Sunday, July 17, 2011


It's not the only reason I haven't posted in quite a while, but the Fusarium/Verticillium wilt that has decimated our tomatoes this year has definitely played a part in my reluctance to show 'garden progress' at this point in the summer.
We think it's a combination of the wet spring, heirlooms that were more susceptible to the diseases and ground that went untouched for 20 years (the destruction is primarily in our shared garden). Whatever the cause, it has been a frustrating experience, but hopefully we are learning something in the process. I will post more pics in the next couple of days, if only to help others who are dealing with similar issues...
...I feel your pain.



Well now that stinks.

Maureen said... really does :(

Barefeet In The Kitchen said...

I am so sorry for your tomatoes, but I am SO glad you posted the pictures!! I had no clue what was wrong with a couple of our tomato plants and this might explain it. We've had a couple people tell us that it was caused by over watering and several others just said that tomatoes struggle here in the desert in the summertime. However, having seen your pictures, now I am wondering. Our roma and ace tomato plants both look exactly like yours look. :(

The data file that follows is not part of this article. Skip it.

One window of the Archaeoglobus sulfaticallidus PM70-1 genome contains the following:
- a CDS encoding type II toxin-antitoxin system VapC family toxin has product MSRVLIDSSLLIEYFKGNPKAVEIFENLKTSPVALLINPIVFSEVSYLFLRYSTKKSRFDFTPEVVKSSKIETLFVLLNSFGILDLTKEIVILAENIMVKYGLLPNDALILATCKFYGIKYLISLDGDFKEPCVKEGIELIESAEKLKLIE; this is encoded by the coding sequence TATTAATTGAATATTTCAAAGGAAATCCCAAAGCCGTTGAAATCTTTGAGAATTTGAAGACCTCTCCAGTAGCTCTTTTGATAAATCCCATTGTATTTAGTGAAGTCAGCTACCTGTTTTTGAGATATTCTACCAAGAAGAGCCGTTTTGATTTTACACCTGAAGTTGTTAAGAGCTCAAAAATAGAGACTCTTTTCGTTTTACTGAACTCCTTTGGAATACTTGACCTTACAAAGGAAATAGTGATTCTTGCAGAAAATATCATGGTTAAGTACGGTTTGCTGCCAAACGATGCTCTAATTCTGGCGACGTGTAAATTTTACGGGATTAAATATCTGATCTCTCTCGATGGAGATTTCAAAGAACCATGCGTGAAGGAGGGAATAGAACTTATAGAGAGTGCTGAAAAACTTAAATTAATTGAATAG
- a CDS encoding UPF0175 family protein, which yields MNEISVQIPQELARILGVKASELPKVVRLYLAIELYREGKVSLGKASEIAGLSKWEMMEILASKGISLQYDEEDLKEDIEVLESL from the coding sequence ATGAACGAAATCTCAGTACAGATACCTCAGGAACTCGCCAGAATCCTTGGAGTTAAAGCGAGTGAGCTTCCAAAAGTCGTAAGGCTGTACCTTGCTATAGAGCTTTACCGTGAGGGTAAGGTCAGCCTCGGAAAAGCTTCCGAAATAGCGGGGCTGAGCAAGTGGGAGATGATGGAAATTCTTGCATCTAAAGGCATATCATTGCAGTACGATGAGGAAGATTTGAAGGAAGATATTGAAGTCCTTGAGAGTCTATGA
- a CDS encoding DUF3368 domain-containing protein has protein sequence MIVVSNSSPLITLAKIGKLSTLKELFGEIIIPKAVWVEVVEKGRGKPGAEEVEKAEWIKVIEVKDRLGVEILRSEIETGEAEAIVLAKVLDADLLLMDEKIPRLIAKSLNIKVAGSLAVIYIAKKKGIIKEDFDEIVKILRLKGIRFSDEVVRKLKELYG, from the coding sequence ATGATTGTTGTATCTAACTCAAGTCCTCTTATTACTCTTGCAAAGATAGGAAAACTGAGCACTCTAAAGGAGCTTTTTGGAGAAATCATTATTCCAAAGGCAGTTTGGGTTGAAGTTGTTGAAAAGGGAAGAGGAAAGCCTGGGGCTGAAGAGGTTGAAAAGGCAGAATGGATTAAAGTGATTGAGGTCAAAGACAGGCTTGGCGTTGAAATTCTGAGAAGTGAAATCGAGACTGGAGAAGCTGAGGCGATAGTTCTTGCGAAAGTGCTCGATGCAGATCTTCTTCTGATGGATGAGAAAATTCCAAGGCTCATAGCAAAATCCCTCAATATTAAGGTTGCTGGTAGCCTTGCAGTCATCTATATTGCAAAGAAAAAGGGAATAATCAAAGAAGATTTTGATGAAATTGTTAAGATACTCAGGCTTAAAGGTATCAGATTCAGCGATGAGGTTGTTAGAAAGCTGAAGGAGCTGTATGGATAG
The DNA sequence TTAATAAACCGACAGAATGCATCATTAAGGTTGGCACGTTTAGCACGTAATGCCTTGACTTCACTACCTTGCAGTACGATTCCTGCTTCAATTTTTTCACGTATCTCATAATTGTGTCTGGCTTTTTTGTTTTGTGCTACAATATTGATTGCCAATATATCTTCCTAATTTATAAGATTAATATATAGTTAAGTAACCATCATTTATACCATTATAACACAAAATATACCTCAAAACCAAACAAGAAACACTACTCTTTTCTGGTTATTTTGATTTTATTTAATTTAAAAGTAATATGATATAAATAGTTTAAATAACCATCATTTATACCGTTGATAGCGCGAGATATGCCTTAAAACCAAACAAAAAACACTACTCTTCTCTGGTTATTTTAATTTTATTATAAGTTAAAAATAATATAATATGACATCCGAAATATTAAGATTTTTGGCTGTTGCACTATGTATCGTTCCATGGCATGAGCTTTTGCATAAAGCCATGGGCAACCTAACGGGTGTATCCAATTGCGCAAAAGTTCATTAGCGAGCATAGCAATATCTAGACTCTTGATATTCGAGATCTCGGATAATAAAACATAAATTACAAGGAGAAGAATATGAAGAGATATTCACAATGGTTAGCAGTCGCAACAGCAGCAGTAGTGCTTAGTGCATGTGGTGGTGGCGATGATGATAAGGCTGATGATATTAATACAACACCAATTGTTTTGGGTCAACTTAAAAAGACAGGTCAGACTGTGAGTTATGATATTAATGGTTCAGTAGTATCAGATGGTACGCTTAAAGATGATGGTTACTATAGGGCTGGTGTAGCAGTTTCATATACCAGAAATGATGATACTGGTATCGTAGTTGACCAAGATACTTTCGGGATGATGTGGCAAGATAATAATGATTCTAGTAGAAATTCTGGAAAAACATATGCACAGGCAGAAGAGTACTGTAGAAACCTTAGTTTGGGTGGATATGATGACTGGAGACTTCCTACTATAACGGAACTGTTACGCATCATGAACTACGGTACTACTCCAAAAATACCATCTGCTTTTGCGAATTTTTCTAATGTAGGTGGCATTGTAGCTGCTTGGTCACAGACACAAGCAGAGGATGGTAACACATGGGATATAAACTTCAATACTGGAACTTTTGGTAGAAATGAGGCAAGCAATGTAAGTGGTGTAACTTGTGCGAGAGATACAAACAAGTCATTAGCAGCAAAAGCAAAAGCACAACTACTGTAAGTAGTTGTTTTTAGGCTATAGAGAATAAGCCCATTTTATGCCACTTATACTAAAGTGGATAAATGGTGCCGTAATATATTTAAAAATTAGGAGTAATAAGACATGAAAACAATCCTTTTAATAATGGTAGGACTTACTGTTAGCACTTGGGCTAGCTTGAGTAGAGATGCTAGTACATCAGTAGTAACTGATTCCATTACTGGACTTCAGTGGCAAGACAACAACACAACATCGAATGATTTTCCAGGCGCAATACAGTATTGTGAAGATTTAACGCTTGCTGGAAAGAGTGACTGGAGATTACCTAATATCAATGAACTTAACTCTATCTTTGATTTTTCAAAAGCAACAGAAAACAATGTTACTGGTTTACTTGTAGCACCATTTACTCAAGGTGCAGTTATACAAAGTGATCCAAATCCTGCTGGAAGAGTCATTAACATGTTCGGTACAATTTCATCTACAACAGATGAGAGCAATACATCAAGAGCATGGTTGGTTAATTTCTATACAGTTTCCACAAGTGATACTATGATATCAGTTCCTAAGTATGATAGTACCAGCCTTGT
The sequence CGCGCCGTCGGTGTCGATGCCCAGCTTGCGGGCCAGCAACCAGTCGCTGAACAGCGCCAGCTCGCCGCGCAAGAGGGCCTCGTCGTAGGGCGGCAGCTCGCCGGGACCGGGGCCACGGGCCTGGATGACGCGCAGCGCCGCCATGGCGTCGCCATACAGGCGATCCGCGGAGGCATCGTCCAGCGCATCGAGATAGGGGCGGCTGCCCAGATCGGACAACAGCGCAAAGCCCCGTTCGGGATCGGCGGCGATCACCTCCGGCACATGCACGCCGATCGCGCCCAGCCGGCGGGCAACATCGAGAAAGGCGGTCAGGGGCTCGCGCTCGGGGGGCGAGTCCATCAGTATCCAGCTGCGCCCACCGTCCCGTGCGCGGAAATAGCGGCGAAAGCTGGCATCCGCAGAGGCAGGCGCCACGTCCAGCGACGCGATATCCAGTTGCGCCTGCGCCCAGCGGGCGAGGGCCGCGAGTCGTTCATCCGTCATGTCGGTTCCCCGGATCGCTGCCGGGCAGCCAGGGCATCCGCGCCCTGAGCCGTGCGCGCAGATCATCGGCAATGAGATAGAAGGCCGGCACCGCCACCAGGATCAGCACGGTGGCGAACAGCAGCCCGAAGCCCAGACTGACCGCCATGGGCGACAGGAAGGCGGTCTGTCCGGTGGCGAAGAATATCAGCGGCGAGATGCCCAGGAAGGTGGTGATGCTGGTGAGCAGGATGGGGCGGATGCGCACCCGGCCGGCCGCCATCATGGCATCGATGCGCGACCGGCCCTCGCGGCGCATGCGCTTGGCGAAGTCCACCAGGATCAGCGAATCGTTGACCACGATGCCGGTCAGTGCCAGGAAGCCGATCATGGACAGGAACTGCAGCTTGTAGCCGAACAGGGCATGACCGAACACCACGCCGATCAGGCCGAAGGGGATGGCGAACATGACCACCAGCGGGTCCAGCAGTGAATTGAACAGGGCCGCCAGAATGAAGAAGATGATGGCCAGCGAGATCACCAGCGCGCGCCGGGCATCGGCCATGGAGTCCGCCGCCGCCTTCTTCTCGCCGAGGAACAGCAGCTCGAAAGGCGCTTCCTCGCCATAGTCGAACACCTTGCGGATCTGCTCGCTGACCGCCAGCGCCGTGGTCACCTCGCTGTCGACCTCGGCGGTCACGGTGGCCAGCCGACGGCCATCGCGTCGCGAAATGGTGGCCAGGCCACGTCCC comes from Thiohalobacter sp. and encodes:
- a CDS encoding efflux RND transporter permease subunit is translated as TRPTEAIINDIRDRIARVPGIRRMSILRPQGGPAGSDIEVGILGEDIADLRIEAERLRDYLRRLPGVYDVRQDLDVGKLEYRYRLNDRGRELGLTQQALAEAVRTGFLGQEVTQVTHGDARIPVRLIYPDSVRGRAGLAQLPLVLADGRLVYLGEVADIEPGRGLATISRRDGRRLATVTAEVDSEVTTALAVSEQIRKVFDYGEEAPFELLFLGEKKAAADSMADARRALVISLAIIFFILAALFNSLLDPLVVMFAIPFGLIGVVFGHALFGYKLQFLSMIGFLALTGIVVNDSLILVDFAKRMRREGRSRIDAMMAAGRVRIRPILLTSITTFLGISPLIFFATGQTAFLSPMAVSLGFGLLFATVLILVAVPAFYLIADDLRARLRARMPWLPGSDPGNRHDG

Luckily, our cherries, campari, grape and sunburst tomatoes are all fine. Do you know if this is contagious to the others? Or treatable? Should we rip out the ones that are infected, in order to save the others? ACK. First year gardeners here and it's allllll a learning game. Good luck with yours. How are your other plants doing?

Mo said...

Sorry about your tomatoes! It's always so discouraging when something you grow takes a turn for the worst. I am combating squash bugs at the moment as they try to kill the pumpkin patch and our dog keeps eating our cornstalks. But fall will soon be here and there will be more things to plant and plan for. Are you guys doing a winter garden?

Maureen said...

Yes Mo...sometimes the only thing that keeps me going is HOPE for the next seasons garden;) We'll be starting seeds for broccoli, cabbage, cauliflower and onions sometime in Sept.

Have you tried Diatomacious earth for the squash bugs? It works well on the babies, and makes the job of hand-picking the adults a bit easier. We have some if you want to try it. Remind me when you come by for carrots!

Barefeet In The Kitchen said...

At this point, I'm just laughing at the fumbles of our first year gardening. I just found a plethora of squash bugs on the zucchini and pattypans this morning. Thank goodness I am almost tired of the squash at this point. We've been harvesting them for a couple of months now. I'd attempt to treat them, but with over 30 plants, there is just no way I'm capable of treating that many plants.

We're talking about ripping out the squash this week, in the hopes of sparing the pumpkins. The learning curve is HUGE, but we're still having fun with it.

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